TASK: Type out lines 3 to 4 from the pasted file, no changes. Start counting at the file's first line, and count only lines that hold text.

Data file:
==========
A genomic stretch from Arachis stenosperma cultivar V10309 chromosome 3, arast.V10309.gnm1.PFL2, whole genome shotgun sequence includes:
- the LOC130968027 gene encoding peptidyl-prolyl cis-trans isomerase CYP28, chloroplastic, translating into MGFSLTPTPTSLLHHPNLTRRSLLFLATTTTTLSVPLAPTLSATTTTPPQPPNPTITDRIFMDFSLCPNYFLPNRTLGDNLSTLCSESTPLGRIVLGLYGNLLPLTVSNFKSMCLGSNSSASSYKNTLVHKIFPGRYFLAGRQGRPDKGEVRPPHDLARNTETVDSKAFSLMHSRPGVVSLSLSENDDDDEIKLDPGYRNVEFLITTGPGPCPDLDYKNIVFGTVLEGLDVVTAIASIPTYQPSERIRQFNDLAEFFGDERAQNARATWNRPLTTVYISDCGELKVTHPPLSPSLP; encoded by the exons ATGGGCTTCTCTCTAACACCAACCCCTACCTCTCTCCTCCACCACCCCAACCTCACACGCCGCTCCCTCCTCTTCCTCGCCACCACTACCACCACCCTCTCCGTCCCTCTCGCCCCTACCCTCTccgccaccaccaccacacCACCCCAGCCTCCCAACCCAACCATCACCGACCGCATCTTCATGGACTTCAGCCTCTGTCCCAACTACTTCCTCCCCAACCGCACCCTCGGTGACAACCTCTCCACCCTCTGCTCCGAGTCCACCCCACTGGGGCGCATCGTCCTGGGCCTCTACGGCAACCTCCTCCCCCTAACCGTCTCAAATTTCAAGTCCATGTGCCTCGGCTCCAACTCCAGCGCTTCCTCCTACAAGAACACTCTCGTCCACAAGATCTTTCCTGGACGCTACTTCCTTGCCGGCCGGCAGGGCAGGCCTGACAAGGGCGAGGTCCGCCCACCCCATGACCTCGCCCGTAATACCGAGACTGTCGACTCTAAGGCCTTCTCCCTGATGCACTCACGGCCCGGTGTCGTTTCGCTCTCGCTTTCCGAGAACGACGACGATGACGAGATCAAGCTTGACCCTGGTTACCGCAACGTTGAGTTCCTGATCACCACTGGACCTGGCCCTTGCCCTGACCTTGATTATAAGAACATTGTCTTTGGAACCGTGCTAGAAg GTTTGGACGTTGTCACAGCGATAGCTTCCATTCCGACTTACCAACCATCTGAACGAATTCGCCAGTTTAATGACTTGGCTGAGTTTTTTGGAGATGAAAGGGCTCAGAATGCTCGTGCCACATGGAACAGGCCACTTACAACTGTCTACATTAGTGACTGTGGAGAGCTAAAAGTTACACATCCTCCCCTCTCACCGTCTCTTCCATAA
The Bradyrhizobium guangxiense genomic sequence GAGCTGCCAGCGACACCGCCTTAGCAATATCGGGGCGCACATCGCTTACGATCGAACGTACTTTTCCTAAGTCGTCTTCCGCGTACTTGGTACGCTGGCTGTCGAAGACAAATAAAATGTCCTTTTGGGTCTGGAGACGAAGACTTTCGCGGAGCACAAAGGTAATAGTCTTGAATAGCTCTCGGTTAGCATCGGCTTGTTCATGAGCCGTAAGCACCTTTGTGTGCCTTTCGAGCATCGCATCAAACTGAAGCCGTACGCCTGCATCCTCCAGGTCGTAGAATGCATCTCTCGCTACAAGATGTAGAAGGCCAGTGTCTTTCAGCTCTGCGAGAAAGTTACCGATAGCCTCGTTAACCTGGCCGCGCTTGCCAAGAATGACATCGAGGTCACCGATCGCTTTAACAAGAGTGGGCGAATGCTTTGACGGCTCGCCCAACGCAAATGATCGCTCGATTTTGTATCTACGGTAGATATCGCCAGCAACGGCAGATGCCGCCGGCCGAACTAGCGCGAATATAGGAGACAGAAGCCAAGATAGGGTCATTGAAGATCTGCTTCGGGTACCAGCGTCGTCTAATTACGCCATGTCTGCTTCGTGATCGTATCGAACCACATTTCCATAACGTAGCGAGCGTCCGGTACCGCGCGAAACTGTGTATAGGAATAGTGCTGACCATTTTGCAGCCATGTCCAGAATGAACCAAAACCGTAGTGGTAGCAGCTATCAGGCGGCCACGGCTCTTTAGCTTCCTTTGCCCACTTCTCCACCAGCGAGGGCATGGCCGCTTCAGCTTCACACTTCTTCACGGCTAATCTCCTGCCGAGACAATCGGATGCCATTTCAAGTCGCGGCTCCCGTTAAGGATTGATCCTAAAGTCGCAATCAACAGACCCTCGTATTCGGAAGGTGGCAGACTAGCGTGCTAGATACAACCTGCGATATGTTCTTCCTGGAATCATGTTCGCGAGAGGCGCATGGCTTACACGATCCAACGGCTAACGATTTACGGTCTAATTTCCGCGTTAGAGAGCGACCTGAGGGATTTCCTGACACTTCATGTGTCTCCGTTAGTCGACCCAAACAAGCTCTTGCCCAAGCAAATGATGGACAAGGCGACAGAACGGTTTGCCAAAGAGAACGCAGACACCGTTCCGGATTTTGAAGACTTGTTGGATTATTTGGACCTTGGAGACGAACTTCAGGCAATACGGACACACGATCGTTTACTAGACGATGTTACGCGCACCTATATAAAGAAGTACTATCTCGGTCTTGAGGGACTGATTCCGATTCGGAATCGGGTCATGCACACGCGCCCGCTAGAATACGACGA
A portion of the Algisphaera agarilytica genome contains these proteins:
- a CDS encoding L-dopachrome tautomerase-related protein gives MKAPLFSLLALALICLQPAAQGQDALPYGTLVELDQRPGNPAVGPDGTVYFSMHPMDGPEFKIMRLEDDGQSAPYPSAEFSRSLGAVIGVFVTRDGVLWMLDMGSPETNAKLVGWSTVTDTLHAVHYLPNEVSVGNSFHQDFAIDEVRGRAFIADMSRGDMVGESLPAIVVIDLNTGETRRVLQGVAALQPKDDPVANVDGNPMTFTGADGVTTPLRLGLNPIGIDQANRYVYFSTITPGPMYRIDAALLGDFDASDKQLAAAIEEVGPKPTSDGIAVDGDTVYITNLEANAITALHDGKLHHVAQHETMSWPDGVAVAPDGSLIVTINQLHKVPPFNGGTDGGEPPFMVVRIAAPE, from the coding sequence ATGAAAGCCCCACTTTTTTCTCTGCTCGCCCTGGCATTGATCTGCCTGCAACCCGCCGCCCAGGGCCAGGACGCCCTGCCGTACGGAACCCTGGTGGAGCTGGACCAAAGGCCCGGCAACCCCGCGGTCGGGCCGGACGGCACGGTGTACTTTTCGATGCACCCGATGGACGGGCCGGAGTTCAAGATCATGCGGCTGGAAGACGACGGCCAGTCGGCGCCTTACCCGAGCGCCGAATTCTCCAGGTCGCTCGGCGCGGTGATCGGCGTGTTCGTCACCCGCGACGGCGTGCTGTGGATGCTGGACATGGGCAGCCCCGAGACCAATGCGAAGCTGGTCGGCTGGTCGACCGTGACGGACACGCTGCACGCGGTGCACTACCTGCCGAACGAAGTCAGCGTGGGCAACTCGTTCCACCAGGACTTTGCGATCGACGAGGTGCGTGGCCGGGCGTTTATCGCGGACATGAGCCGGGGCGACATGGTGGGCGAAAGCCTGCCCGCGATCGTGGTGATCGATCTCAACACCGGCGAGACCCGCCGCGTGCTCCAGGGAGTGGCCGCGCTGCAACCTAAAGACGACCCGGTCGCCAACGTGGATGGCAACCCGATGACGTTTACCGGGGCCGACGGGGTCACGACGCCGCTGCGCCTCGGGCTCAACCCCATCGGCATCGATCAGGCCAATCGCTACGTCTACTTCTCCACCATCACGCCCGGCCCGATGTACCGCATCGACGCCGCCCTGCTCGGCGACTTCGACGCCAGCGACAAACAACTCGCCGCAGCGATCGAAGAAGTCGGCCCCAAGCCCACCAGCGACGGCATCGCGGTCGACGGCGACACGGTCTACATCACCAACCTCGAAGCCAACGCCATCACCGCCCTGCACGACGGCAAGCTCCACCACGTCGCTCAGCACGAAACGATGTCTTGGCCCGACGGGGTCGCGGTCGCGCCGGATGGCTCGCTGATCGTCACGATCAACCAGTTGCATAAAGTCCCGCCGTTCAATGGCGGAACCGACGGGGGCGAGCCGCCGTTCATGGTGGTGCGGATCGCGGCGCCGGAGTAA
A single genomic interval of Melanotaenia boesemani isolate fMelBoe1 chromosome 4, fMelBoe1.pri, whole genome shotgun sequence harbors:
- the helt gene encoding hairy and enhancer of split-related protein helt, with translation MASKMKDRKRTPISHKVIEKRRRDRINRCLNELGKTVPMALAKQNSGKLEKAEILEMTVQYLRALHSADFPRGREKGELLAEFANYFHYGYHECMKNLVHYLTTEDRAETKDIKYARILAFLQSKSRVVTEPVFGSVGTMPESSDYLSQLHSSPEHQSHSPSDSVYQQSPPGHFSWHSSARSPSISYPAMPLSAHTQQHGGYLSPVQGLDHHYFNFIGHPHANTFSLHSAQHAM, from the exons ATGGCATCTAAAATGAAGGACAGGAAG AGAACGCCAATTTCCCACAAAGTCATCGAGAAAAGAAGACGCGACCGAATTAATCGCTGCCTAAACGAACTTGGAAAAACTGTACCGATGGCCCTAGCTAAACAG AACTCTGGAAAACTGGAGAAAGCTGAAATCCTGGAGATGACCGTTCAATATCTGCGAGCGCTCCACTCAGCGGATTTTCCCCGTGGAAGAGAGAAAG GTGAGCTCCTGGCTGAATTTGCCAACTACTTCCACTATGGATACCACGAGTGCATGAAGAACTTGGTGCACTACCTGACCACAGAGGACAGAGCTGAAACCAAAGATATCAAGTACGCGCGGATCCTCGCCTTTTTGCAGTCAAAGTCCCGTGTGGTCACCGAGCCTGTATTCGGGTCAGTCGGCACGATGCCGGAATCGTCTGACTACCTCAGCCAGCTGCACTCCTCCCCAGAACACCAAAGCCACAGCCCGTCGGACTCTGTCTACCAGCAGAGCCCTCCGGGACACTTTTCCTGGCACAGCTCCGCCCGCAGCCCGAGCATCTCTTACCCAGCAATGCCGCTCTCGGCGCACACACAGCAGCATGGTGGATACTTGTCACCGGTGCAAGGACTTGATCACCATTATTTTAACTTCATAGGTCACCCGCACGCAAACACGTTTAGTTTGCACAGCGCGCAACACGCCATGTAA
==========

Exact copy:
The Bradyrhizobium guangxiense genomic sequence GAGCTGCCAGCGACACCGCCTTAGCAATATCGGGGCGCACATCGCTTACGATCGAACGTACTTTTCCTAAGTCGTCTTCCGCGTACTTGGTACGCTGGCTGTCGAAGACAAATAAAATGTCCTTTTGGGTCTGGAGACGAAGACTTTCGCGGAGCACAAAGGTAATAGTCTTGAATAGCTCTCGGTTAGCATCGGCTTGTTCATGAGCCGTAAGCACCTTTGTGTGCCTTTCGAGCATCGCATCAAACTGAAGCCGTACGCCTGCATCCTCCAGGTCGTAGAATGCATCTCTCGCTACAAGATGTAGAAGGCCAGTGTCTTTCAGCTCTGCGAGAAAGTTACCGATAGCCTCGTTAACCTGGCCGCGCTTGCCAAGAATGACATCGAGGTCACCGATCGCTTTAACAAGAGTGGGCGAATGCTTTGACGGCTCGCCCAACGCAAATGATCGCTCGATTTTGTATCTACGGTAGATATCGCCAGCAACGGCAGATGCCGCCGGCCGAACTAGCGCGAATATAGGAGACAGAAGCCAAGATAGGGTCATTGAAGATCTGCTTCGGGTACCAGCGTCGTCTAATTACGCCATGTCTGCTTCGTGATCGTATCGAACCACATTTCCATAACGTAGCGAGCGTCCGGTACCGCGCGAAACTGTGTATAGGAATAGTGCTGACCATTTTGCAGCCATGTCCAGAATGAACCAAAACCGTAGTGGTAGCAGCTATCAGGCGGCCACGGCTCTTTAGCTTCCTTTGCCCACTTCTCCACCAGCGAGGGCATGGCCGCTTCAGCTTCACACTTCTTCACGGCTAATCTCCTGCCGAGACAATCGGATGCCATTTCAAGTCGCGGCTCCCGTTAAGGATTGATCCTAAAGTCGCAATCAACAGACCCTCGTATTCGGAAGGTGGCAGACTAGCGTGCTAGATACAACCTGCGATATGTTCTTCCTGGAATCATGTTCGCGAGAGGCGCATGGCTTACACGATCCAACGGCTAACGATTTACGGTCTAATTTCCGCGTTAGAGAGCGACCTGAGGGATTTCCTGACACTTCATGTGTCTCCGTTAGTCGACCCAAACAAGCTCTTGCCCAAGCAAATGATGGACAAGGCGACAGAACGGTTTGCCAAAGAGAACGCAGACACCGTTCCGGATTTTGAAGACTTGTTGGATTATTTGGACCTTGGAGACGAACTTCAGGCAATACGGACACACGATCGTTTACTAGACGATGTTACGCGCACCTATATAAAGAAGTACTATCTCGGTCTTGAGGGACTGATTCCGATTCGGAATCGGGTCATGCACACGCGCCCGCTAGAATACGACGA
A portion of the Algisphaera agarilytica genome contains these proteins: